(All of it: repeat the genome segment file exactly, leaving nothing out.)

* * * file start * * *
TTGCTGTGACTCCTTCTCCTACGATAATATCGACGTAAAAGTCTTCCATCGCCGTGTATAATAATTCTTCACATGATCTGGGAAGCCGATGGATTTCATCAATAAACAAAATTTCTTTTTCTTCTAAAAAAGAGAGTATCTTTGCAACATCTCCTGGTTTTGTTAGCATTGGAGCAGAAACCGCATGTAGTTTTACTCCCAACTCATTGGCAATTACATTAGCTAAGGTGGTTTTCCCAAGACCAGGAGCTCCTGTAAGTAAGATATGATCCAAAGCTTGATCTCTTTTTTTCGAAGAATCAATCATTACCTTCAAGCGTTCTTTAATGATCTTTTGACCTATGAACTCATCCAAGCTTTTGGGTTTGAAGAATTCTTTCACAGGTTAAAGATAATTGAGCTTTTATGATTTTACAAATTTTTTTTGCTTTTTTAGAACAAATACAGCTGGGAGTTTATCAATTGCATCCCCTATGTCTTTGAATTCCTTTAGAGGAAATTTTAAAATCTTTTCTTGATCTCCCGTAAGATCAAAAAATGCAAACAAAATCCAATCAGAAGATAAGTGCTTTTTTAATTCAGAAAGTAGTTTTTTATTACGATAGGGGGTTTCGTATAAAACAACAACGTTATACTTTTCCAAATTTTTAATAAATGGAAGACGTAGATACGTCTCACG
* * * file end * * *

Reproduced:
TTGCTGTGACTCCTTCTCCTACGATAATATCGACGTAAAAGTCTTCCATCGCCGTGTATAATAATTCTTCACATGATCTGGGAAGCCGATGGATTTCATCAATAAACAAAATTTCTTTTTCTTCTAAAAAAGAGAGTATCTTTGCAACATCTCCTGGTTTTGTTAGCATTGGAGCAGAAACCGCATGTAGTTTTACTCCCAACTCATTGGCAATTACATTAGCTAAGGTGGTTTTCCCAAGACCAGGAGCTCCTGTAAGTAAGATATGATCCAAAGCTTGATCTCTTTTTTTCGAAGAATCAATCATTACCTTCAAGCGTTCTTTAATGATCTTTTGACCTATGAACTCATCCAAGCTTTTGGGTTTGAAGAATTCTTTCACAGGTTAAAGATAATTGAGCTTTTATGATTTTACAAATTTTTTTTGCTTTTTTAGAACAAATACAGCTGGGAGTTTATCAATTGCATCCCCTATGTCTTTGAATTCCTTTAGAGGAAATTTTAAAATCTTTTCTTGATCTCCCGTAAGATCAAAAAATGCAAACAAAATCCAATCAGAAGATAAGTGCTTTTTTAATTCAGAAAGTAGTTTTTTATTACGATAGGGGGTTTCGTATAAAACAACAACGTTATACTTTTCCAAATTTTTAATAAATGGAAGACGTAGATACGTCTCACG